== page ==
Moving forward, the district is set to continue testing water at more schools and has started the remediation process, beginning with Peck Elementary in Arvada. Remediation includes identifying the source of the lead, replacement of plumbing for affected water sources, and retesting of sites where high levels of lead were found.

The tests on drinking water in sinks and water fountains at all elementary schools built before 1990 will be completed before classes begin next week; at elementary schools built after 1990, sampling will be done only at drinking fountains. An official timeline for testing middle schools and high schools has not been released, and parents of students at charter schools are advised to contact those schools directly as they “handle their own facilities.”

District officials said water sources with a lead content at or above 15 parts per billion will be posted with signs stating “Do Not Drink,” and bottled water will be provided as necessary. 

The news comes about two months after the district announced that elevated levels of lead were found in several sinks and water fountains at Slater Elementary School in Lakewood and Edgewater Elementary School; drinking water at those schools was tested after lead was discovered in the water of the Head Start building the district formerly owned in Arvada. At the time, the district said it would work to eliminate the presence of lead in drinking water at its schools.

For more information, visit http://www.jeffcopublicschools.org/business/lead_tests/index.html.

Lead exposure laws in place since 1986

Under the Safe Drinking Water Act, which was passed in 1974 and amended in 1986 and 1996, federal law requires the use of lead-free pipe, solder and flux — particularly in the “installation or repair of any public water system” and “any plumbing in a residential or non-residential facility providing water for human consumption,” according to the EPA.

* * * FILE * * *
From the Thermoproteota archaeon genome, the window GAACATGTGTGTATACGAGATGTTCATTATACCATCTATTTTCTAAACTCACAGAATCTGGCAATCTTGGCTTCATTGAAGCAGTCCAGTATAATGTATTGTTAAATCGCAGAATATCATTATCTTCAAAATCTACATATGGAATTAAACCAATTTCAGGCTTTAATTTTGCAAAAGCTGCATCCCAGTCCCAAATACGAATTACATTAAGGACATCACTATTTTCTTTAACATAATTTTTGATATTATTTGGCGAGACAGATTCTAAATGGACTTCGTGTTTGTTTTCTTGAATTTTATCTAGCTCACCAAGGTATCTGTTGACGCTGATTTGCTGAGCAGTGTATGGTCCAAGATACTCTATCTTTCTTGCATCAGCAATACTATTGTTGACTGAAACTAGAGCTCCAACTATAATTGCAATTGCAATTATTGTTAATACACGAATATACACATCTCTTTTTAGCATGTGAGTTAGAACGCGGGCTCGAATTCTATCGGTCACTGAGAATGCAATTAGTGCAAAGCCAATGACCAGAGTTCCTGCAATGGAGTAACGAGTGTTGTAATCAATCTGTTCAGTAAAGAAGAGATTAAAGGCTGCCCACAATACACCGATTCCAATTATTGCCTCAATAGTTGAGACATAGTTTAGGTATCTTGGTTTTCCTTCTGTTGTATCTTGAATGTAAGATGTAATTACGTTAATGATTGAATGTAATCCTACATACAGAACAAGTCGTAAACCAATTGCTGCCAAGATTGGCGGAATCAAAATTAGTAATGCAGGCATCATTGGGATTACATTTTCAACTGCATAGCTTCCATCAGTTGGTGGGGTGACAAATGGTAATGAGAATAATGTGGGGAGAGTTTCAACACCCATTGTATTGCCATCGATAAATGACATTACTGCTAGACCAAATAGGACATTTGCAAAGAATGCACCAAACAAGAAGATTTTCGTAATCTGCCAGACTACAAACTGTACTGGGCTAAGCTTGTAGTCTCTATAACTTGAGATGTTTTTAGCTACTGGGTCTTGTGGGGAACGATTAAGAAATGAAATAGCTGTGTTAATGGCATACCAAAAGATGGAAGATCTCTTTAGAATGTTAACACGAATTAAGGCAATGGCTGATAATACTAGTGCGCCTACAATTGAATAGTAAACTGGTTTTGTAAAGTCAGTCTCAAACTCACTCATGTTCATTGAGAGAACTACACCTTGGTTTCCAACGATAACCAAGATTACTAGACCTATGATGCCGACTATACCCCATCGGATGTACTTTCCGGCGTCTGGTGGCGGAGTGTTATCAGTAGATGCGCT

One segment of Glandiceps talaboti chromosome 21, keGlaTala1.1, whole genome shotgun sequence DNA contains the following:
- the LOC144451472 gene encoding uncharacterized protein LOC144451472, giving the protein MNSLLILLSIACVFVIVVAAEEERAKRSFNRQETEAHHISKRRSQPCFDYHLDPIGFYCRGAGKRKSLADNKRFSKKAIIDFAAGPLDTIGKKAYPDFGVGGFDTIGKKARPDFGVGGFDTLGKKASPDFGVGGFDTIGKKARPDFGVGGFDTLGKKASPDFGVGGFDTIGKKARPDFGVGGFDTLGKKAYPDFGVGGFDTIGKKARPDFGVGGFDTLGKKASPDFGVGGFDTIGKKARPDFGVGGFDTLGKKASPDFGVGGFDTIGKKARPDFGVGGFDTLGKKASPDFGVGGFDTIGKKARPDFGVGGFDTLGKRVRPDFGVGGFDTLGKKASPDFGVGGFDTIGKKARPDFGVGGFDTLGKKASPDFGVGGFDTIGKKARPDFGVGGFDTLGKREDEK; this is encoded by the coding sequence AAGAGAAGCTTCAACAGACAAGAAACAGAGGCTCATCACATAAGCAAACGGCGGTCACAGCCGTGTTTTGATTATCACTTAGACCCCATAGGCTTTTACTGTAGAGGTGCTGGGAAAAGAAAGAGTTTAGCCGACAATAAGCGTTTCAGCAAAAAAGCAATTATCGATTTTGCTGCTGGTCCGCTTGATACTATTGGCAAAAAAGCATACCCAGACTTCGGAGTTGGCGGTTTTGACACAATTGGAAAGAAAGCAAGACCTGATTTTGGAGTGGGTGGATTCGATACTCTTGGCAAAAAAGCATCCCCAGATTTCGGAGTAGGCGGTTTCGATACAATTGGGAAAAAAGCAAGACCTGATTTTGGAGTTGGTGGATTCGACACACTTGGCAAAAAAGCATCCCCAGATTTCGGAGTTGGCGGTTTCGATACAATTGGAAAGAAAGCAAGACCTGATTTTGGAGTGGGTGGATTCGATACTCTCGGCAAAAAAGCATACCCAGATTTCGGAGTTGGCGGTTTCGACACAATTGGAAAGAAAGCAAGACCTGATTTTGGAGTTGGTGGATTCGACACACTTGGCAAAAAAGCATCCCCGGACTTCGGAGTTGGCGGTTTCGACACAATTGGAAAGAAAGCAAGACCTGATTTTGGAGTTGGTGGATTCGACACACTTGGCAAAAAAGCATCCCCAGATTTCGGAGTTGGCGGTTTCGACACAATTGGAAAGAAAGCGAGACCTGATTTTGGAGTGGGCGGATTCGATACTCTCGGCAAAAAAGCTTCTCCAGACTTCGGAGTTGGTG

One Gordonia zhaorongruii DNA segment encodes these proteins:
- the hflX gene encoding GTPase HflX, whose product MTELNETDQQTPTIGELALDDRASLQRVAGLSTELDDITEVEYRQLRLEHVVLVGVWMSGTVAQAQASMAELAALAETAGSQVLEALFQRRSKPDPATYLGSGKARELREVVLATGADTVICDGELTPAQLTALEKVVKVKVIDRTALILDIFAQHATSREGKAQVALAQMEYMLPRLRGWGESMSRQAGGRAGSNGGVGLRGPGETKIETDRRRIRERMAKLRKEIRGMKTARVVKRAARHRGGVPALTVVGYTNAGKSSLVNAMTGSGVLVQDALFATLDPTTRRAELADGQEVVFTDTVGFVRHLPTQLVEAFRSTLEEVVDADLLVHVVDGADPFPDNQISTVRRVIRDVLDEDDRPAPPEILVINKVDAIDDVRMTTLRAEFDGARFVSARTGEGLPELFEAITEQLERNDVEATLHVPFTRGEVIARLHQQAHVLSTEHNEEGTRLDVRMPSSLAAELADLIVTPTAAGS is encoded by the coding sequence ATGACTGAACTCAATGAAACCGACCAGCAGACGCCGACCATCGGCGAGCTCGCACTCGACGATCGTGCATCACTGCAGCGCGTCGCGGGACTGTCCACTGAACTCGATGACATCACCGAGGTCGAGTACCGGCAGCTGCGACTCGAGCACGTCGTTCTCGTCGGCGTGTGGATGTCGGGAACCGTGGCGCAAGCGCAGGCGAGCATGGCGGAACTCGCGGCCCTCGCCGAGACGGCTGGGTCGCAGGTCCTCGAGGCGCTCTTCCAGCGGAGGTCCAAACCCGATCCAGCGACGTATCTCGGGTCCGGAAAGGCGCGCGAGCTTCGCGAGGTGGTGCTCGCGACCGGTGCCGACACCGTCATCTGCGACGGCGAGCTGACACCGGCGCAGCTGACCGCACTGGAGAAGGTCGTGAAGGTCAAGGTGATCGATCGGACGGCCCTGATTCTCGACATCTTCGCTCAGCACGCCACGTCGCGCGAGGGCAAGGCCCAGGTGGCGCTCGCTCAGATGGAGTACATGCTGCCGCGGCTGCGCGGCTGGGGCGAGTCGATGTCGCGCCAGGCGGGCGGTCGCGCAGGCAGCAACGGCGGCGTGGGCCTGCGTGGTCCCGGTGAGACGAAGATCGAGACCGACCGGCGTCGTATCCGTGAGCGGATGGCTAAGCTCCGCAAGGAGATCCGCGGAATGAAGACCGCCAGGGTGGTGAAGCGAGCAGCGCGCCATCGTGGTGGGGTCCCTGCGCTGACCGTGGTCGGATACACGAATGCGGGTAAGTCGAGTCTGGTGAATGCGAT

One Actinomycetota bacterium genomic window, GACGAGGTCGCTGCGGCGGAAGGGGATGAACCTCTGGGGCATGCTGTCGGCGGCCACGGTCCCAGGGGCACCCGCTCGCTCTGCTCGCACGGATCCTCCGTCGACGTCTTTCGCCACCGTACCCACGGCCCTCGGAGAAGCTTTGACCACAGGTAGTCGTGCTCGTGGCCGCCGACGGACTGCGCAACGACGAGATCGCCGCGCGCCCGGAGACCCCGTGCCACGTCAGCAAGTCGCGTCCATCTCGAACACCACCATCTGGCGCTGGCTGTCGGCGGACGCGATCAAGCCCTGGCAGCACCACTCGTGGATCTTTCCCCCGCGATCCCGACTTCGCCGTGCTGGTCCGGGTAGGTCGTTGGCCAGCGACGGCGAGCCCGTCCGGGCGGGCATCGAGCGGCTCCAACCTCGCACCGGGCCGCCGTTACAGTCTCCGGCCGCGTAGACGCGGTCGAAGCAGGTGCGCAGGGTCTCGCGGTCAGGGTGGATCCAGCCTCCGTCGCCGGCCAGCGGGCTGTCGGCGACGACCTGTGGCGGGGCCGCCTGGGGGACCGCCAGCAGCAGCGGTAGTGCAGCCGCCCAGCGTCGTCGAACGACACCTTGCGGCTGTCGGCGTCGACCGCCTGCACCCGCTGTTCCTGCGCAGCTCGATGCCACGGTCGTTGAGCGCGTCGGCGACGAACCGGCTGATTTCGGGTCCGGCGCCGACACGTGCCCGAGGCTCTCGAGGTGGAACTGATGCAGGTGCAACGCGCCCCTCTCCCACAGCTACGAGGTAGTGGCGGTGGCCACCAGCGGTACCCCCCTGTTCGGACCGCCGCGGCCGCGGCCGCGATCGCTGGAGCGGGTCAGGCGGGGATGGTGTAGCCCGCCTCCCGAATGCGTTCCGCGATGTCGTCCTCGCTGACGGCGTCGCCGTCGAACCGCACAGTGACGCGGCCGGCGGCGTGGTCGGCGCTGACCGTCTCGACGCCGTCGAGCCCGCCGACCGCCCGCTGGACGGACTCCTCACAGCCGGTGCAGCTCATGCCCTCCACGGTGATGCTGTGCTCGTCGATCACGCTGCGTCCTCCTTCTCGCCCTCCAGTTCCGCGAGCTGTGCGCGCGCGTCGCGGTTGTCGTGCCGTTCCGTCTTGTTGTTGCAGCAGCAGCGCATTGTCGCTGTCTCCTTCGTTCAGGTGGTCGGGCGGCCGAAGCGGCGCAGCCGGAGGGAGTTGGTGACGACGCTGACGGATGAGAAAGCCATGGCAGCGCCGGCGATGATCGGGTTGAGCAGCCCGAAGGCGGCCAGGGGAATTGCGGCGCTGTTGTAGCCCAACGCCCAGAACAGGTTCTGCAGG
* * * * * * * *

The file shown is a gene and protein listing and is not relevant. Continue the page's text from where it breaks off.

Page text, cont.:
The Lead Contamination Control Act in 1988 then created lead monitoring and reporting protocols for schools across the United States, as well as the requirement to replace all water fixtures found to contain excessive levels of lead. In 1991, the Lead and Copper Rule stipulated that public water suppliers such as Denver Water monitor for lead in drinking water.

However, schools typically are not classified as "public water systems" under the Safe Drinking Water Act, meaning that testing for lead and copper is voluntary.

Contact reporter Sal Christ at sal@evergreenco.com or at 303-350-1035.

Schools with high lead levels

Arvada K-8 

Bergen Meadow Elementary, Evergreen

Bradford Elementary, Littleton

Colorow Elementary, Littleton

Deane Elementary, Lakewood

Dutch Creek Elementary, Littleton

Edgewater Elementary, Edgewater

Eiber Elementary, Lakewood

Foothills Elementary, Lakewood

Foster Elementary, Arvada

Governor's Ranch Elementary, Littleton

Green Gables Elementary, Lakewood

Green Mountain Elementary, Lakewood

Hackberry Hill Elementary, Arvada

Leawood Elementary, Littleton

Lumberg Elementary, Edgewater

Kendrick Lakes Elementary, Lakewood

Kyffin Elementary, Golden

Molholm Elementary, Lakewood

Parmalee Elementary, Indian Hills

Patterson Elementary, Lakewood

Peck Elementary, Arvada

Peiffer Elementary, Littleton

Pleasant View Elementary, Golden

Ralston Elementary, Golden

Slater Elementary, Lakewood

Stober Elementary, Lakewood

Stony Creek Elementary, Littleton

Ute Meadows Elementary, Littleton

Vivian Elementary, Lakewood

Warder Elementary, Arvada

Welchester Elementary, Golden

Westgate Elementary, Lakewood

Lasley Elementary, Lakewood

Ryan Elementary, Westminster

Secrest Elementary, Arvada

Fitzmorris Elementary, Arvada